When cells have been excessively damaged and/or turned over too many times the body will reach its termination point. I point this out to highlight the idea that time has no meaning in the body. It doesn’t matter if you have 10 minutes or 10 hours to exercise per day. The body is after constant homeostasis amongst the 10 systems of the body. Unfortunately, muscles, nerves and the brain will adapt at their own pace, not based upon our schedule. It may take 10 minutes or 10 hours or 10 days to get a nerve and muscle to do what you want it to do. It may have taken 10 years to get your bad posture and hip pain. How long will it take to mitigate? We recommend that exercise length and quantity is based upon how long it takes to correct boney alignment. It’s not uncommon to have an exercise last 10-60 minutes in order to retrain the brain, CNS, PNS, and muscles.
Can Bad Posture Cause Tremors?
Bad posture can have a minor role in tremors. The primary contributor to tremors are:
- Poor nutrition
- Exposure to heavy metals
Any system that is under stress will stress every other system of the body. Bad posture places a big strain on the energetic and immune systems in the body. It can rob the brain and central nervous system of vital nutrients such as
- Alpha-lipoic acid
- DHA (an essential omega 3 fatty acid that makes up a large part of the brain and central nervous system)
- Non-trace minerals
- Trace minerals
Heavy metals such as aluminum which is found in just about everything ranging from your deodorant to your pans is commonly correlated with neurodegenerative diseases.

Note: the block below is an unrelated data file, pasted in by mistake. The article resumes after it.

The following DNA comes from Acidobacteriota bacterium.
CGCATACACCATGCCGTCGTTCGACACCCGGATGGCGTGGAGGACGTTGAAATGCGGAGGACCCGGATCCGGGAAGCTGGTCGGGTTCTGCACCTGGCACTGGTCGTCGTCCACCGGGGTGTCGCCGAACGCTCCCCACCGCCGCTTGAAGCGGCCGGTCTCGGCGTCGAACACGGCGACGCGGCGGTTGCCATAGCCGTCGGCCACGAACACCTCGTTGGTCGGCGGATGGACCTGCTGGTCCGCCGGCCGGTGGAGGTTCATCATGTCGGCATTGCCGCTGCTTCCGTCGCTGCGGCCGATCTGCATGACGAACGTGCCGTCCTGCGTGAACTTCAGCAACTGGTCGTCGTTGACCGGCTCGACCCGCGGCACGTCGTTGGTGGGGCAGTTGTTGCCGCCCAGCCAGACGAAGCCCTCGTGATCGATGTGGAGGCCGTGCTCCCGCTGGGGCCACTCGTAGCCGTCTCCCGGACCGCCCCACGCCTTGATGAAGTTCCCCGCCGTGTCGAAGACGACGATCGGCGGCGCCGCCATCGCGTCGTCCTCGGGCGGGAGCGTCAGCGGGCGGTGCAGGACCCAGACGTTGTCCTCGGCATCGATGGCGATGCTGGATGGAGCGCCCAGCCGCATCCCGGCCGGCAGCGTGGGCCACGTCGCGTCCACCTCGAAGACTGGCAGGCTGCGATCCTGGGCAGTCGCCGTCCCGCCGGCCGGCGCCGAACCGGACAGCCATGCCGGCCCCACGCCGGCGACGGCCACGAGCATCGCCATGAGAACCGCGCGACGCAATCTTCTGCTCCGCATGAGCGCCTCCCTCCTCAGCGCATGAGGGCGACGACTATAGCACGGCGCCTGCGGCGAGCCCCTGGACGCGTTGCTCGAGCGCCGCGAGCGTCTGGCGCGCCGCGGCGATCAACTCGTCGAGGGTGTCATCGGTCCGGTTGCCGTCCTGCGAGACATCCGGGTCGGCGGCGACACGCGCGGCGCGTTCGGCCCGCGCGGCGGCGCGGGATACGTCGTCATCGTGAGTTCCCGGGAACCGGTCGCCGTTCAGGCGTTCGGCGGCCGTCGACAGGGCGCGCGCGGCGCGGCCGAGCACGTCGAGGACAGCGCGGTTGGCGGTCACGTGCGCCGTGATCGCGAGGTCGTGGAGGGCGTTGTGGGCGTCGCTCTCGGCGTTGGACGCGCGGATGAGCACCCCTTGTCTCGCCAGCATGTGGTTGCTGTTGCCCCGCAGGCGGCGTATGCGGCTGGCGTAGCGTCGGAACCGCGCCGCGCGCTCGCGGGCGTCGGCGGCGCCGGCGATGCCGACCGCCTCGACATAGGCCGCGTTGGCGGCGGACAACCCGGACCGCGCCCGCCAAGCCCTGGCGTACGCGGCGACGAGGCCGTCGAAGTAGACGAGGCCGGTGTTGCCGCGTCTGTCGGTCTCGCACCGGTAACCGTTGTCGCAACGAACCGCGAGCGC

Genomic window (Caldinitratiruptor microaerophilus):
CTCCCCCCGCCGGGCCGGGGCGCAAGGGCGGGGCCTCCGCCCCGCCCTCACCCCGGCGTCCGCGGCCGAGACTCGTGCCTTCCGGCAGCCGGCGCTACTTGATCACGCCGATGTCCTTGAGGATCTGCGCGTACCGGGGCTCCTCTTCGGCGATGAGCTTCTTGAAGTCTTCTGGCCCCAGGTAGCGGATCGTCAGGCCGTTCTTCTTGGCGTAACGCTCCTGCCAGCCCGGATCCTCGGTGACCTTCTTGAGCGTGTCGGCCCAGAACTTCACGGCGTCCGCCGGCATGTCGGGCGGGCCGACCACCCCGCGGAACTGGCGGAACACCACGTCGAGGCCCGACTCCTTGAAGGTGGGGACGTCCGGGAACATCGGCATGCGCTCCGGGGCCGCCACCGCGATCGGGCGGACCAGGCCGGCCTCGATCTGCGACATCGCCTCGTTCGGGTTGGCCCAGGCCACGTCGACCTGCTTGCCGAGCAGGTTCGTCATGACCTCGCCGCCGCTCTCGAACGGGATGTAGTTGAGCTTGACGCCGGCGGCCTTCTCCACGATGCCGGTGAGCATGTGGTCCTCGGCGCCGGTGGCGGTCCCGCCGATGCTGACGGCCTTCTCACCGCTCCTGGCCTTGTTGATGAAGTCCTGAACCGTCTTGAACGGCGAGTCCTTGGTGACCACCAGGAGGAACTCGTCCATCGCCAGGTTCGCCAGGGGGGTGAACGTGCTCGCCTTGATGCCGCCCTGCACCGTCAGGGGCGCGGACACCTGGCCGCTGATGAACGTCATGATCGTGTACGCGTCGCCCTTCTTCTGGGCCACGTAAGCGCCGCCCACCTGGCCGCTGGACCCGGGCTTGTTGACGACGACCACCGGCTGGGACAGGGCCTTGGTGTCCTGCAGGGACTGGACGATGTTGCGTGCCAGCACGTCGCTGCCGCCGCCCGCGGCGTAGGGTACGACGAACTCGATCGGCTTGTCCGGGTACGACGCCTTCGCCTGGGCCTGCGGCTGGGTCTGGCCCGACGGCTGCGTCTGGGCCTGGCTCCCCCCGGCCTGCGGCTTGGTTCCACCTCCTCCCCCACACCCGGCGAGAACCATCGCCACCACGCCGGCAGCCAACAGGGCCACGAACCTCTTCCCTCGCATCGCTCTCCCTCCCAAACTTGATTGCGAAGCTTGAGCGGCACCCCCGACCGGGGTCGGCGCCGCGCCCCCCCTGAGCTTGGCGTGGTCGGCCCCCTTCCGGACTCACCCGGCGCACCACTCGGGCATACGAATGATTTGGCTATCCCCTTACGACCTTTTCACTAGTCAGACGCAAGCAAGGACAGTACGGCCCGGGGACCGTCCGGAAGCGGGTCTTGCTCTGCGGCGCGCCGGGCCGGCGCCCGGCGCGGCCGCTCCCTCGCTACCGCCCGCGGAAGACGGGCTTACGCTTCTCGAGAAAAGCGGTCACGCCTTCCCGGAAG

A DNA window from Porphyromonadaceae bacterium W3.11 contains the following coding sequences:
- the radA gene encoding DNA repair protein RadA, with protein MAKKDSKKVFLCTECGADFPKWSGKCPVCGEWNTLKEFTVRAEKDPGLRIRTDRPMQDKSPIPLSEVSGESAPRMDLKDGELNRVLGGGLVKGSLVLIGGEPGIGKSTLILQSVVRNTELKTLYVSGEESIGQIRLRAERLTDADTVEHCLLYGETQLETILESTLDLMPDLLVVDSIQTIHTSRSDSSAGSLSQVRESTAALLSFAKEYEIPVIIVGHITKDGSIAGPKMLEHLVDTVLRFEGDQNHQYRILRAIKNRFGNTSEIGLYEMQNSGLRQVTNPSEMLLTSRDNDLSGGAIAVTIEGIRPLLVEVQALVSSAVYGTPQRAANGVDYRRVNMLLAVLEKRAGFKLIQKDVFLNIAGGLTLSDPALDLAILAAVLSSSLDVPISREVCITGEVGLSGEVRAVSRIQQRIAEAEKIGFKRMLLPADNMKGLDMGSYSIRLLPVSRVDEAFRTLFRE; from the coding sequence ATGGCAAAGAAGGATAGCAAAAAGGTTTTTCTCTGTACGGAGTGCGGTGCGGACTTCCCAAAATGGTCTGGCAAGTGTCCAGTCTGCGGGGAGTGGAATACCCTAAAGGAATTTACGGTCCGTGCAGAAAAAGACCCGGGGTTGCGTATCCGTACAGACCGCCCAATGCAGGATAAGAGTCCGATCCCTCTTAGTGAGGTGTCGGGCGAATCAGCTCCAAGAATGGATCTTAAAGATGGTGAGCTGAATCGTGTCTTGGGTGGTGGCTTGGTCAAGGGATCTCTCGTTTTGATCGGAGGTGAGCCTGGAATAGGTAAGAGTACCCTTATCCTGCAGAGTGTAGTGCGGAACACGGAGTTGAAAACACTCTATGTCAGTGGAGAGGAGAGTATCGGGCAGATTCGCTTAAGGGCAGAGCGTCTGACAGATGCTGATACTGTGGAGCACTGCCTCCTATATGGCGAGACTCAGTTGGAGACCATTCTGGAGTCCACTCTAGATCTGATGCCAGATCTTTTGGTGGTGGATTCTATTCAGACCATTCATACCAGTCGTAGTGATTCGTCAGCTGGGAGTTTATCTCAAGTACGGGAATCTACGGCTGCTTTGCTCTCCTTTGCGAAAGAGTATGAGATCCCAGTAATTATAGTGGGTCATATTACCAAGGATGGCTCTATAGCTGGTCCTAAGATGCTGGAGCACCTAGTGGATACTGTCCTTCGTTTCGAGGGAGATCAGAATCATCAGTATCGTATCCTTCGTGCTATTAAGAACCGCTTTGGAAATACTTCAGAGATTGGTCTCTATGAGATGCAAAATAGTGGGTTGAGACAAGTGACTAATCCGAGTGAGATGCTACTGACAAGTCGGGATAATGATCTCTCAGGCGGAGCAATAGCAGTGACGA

Most humans are expending about 300% more energy than they should be due to bad posture.
Muscles and nerves consume an immense amount of energy and also require the aforementioned nutrients to scavenge free radicals, used protein & fats, among other chemicals that are normally produced in a healthy body. The body has to make a decision as to which vital system to protect with antioxidants and lipids that form and protect cells. Unfortunately, heavy metals and pro-oxidants love the brain and CNS. So, the human genome chooses to protect the brain and CNS from damage.
Correct posture enhances the energetic and immune system so that the body can protect the brain and nervous system from neurodegenerative diseases like tremors.
What is Scoliosis
Scoliosis is sideways or lateral rotation of the spine that is usually seen as a c-curve or an s-curve. Scoliosis can be genetic are or an acquired disorder through repetitive poor posture during the day. There are two types of scoliosis:
Can Bad Posture Cause Scoliosis?
Yes, it can. Most people tend to lean to their left or right when sitting or standing during the day. This habit can lead to scoliosis.
How Do I Treat Scoliosis?